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Council passes GMO bill

<p>LAURA SHIMABUKU/Stephens Media Hawaii</p><p>Supporters of Bill 113 cheer after it was passed Tueday at the Hawaii County Council meeting in Kona.</p><p>HOLLYN JOHNSON/Tribune-Herald</p><p>GMO supporters exit the Hawaii County Council room after the council voted yes on Bill 113 on Tuesday.</p>


Tribune-Herald staff writer

The Hawaii County Council passed Bill 113 Tuesday in a landmark 6-3 vote.

The bill restricts the expansion of transgenic crops grown on the Big Island by limiting most of their use to enclosed structures, such as a greenhouse.

Voting no were Hilo Councilman Dennis Onishi, Council Chair J Yoshimoto and Puna Councilman Greggor Ilagan. Puna Councilman Zendo Kern voted yes with reservations.

The vote occurred without discussion and the council also voted to send the bill to Mayor Billy Kenoi for consideration immediately. He’s expected to receive it Thursday.

The final vote took about six months and many lengthy public comment sessions to reach.

After the vote, opponents of genetically modified organisms, or GMOs, didn’t hesitate to celebrate with many filling the council chambers at the West Hawaii Civic Center with applause.

“We’re stoked; we’re relieved,” said Volcano resident Blake Watson. “This is a great first step.”

GMO supporters said they were disappointed with the move, particularly since discussion among the council members had not been significant prior to the meeting.

“It’s on a fast track and I guess that’s what they wanted to do,” said Lorie Farrell, a coordinator with Hawaii Farmers and Ranchers United.

Throughout the lengthy process, hundreds of people, with a large majority speaking against GMOs, gave testimony before the council.

In total, the council has spent 13 days meeting on the issue, most of which was dedicated to receiving testimony.

The vote was a significant victory for the Hawaii anti-GMO movement, which has questioned the safety of inserting genes into plants and use of herbicide-resistant crops, and sought to keep the controversial GMO seed industry out of the county. In their testimony, bill supporters have voiced a strong preference for organic and small-scale farming, and the divide between the two sides could also be seen in the agriculture community.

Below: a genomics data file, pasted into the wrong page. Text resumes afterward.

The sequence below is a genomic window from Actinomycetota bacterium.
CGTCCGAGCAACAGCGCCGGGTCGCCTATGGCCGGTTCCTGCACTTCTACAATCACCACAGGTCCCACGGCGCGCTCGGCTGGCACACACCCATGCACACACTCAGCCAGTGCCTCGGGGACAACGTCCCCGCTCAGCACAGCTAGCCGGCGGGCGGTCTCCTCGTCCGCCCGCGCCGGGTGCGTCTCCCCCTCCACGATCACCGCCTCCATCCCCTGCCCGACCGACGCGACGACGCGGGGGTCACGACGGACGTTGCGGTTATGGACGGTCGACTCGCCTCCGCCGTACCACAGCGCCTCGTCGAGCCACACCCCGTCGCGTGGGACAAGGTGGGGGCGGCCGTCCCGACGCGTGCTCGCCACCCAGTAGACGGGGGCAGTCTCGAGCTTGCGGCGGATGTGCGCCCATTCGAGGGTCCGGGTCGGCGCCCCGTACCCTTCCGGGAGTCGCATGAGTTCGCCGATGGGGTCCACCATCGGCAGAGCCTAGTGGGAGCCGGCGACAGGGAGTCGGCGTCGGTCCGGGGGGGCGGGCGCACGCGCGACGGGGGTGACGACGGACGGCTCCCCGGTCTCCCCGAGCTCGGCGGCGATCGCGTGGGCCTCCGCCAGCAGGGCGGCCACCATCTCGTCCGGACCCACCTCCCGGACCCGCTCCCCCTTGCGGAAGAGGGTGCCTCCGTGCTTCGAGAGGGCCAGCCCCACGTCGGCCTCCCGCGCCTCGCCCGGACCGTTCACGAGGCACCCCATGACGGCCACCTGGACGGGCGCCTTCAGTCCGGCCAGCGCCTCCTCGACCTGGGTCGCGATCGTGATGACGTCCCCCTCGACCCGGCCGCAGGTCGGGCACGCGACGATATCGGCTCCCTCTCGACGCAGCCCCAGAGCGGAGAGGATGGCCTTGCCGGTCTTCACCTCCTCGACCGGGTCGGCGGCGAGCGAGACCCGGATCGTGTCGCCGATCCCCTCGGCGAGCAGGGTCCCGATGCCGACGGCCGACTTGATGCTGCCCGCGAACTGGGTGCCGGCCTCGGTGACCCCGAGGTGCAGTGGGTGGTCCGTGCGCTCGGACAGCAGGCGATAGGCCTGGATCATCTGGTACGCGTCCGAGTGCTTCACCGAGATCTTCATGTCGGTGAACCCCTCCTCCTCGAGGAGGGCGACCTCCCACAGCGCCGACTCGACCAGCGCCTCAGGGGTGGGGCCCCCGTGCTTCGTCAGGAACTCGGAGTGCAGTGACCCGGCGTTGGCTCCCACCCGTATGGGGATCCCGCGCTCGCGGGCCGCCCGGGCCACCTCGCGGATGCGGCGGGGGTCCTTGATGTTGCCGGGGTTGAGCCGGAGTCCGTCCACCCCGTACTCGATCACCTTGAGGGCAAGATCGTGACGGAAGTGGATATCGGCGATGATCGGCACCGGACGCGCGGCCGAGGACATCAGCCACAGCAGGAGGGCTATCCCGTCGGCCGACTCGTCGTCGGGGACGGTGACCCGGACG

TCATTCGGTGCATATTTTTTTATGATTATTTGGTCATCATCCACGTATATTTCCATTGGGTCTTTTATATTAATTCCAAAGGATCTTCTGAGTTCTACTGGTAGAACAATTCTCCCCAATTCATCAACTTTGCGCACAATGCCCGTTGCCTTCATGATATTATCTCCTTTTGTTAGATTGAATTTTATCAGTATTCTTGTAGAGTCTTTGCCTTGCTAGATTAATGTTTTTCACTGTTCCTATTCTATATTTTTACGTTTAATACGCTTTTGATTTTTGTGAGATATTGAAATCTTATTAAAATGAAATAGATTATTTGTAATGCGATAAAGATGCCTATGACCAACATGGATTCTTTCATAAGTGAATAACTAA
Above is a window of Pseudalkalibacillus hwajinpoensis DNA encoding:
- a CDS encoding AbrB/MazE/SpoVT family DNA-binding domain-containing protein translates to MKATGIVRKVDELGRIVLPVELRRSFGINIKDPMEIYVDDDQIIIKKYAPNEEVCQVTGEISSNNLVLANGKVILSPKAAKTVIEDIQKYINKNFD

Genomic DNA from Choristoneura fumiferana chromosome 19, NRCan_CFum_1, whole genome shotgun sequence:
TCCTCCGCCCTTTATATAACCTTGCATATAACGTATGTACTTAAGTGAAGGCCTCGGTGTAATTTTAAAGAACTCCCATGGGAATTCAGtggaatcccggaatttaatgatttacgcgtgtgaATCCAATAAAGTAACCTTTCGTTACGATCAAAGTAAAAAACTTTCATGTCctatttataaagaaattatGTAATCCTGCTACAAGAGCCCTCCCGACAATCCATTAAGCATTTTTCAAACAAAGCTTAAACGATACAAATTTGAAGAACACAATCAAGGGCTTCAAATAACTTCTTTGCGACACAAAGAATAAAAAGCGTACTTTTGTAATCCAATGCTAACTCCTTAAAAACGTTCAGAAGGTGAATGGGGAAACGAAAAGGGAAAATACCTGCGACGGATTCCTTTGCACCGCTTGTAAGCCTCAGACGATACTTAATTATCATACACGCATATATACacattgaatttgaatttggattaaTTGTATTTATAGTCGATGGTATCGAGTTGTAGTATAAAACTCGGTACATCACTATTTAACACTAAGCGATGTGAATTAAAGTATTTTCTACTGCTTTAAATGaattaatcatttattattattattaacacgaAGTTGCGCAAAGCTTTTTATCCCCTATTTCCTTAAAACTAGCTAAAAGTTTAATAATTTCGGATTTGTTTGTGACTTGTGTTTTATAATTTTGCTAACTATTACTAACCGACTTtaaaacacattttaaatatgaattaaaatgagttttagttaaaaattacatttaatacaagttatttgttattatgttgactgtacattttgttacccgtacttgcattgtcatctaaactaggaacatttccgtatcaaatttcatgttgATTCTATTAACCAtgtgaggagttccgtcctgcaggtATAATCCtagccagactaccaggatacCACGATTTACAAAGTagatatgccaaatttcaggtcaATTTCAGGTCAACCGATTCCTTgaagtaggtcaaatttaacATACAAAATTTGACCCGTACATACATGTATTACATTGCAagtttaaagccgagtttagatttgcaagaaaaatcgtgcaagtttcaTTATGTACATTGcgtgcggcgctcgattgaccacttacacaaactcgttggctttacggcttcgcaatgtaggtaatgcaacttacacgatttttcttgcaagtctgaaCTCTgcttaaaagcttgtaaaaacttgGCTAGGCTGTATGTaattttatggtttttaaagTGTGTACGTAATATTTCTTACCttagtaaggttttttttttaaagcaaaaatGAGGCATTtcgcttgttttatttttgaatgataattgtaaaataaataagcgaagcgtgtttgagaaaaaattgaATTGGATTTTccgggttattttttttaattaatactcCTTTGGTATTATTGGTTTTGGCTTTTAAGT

A dozen Big Isle agriculture organizations, which have become increasingly united against any further GMO restrictions, opposed the bill, according to Farrell.

At least two groups, Hawaii Farmers Union United, whose focus is on family farms, and the Kona Coffee Farmers Association supported it.

Farmers supporting the bill have expressed concern over cross-pollination between modified and non-modified crops, which they say can hurt or even close their markets.

Those against the bill say it will put them at a disadvantage compared to growers elsewhere in the state. Some see themselves as collateral damage in the battle against big biotech.

“Farmers and ranchers have come to tell you they (biotech companies) aren’t the ones that are going to be hurt,” Bill Walter, president of W.H. Shipman Limited, told the council Tuesday.

“It’s not the Monsantos and the DuPonts. It’s the small farmers on the island.”

While there has been much debate over the safety of the food, the bill does not stop GMO ingredients, which are believed to exist in a large majority of food items, from being sold on store shelves or being used in animal feed.

But it would curb the further adoption of GMO crops on the isle at a time when apprehension about their use has been increasing. It would also likely restrict research on the isle of new modified varieties since open-air testing will be banned, University of Hawaii scientists have said.

Previously, the county adopted a more limited GMO bill that banned transgenic coffee and taro. That was passed in 2008.

Farmers who already grow GMO crops would be exempted from the new ban. That includes papaya growers, who largely rely on transgenic varieties that are resistant to the ringspot virus, and the Big Island Dairy.

Violators would be fined $1,000 a day for each violation.

A GMO registry for exempted growers will be overseen by the county Department of Research and Development.

Emergency exemptions could also be granted by the council.

Before the vote, Kohala Councilwoman Margaret Wille, who introduced the bill, said she is trying to be protective of the environment and non-GMO farmers.

“I think it’s a very important step, a very modest bill,” she said.

Wille also said she is committed to forming an ad hoc committee to further study the issue, though no action yet has been taken on that proposal.

“We can work out the nuances,” she said. “We can work together as to what is our vision and what is the future of the island.”

Kenoi has three options when it gets to his desk. He can either sign it, veto it, or let it go into effect without his signature.

The council can override a veto with six votes, which it appears to have.

If the bill passes that hurdle, it will go into effect immediately.

Some GMO supporters have said they intend to challenge it in court if enacted.

While the state Attorney General’s Office has declined to give an opinion, county Corporation Counsel Lincoln Ashida has said the county has the legal authority to enact the law.

Email Tom Callis at


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